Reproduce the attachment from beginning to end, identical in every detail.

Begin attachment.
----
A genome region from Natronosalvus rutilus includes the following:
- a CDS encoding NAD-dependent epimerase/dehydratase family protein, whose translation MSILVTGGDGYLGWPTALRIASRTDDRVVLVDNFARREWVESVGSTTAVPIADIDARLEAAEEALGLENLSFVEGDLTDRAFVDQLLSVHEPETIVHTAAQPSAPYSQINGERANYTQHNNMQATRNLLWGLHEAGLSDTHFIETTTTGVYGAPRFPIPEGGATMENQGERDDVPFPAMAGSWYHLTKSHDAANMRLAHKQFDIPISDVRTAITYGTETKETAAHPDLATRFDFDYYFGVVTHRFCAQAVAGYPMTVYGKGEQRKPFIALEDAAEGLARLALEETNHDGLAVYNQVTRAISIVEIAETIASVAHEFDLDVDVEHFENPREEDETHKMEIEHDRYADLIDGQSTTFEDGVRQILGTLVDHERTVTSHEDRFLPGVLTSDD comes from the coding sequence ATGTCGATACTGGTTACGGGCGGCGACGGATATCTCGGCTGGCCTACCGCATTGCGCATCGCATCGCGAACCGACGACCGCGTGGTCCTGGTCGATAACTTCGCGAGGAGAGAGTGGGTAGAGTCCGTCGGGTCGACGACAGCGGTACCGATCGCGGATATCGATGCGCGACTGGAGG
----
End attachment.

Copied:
A genome region from Natronosalvus rutilus includes the following:
- a CDS encoding NAD-dependent epimerase/dehydratase family protein, whose translation MSILVTGGDGYLGWPTALRIASRTDDRVVLVDNFARREWVESVGSTTAVPIADIDARLEAAEEALGLENLSFVEGDLTDRAFVDQLLSVHEPETIVHTAAQPSAPYSQINGERANYTQHNNMQATRNLLWGLHEAGLSDTHFIETTTTGVYGAPRFPIPEGGATMENQGERDDVPFPAMAGSWYHLTKSHDAANMRLAHKQFDIPISDVRTAITYGTETKETAAHPDLATRFDFDYYFGVVTHRFCAQAVAGYPMTVYGKGEQRKPFIALEDAAEGLARLALEETNHDGLAVYNQVTRAISIVEIAETIASVAHEFDLDVDVEHFENPREEDETHKMEIEHDRYADLIDGQSTTFEDGVRQILGTLVDHERTVTSHEDRFLPGVLTSDD comes from the coding sequence ATGTCGATACTGGTTACGGGCGGCGACGGATATCTCGGCTGGCCTACCGCATTGCGCATCGCATCGCGAACCGACGACCGCGTGGTCCTGGTCGATAACTTCGCGAGGAGAGAGTGGGTAGAGTCCGTCGGGTCGACGACAGCGGTACCGATCGCGGATATCGATGCGCGACTGGAGG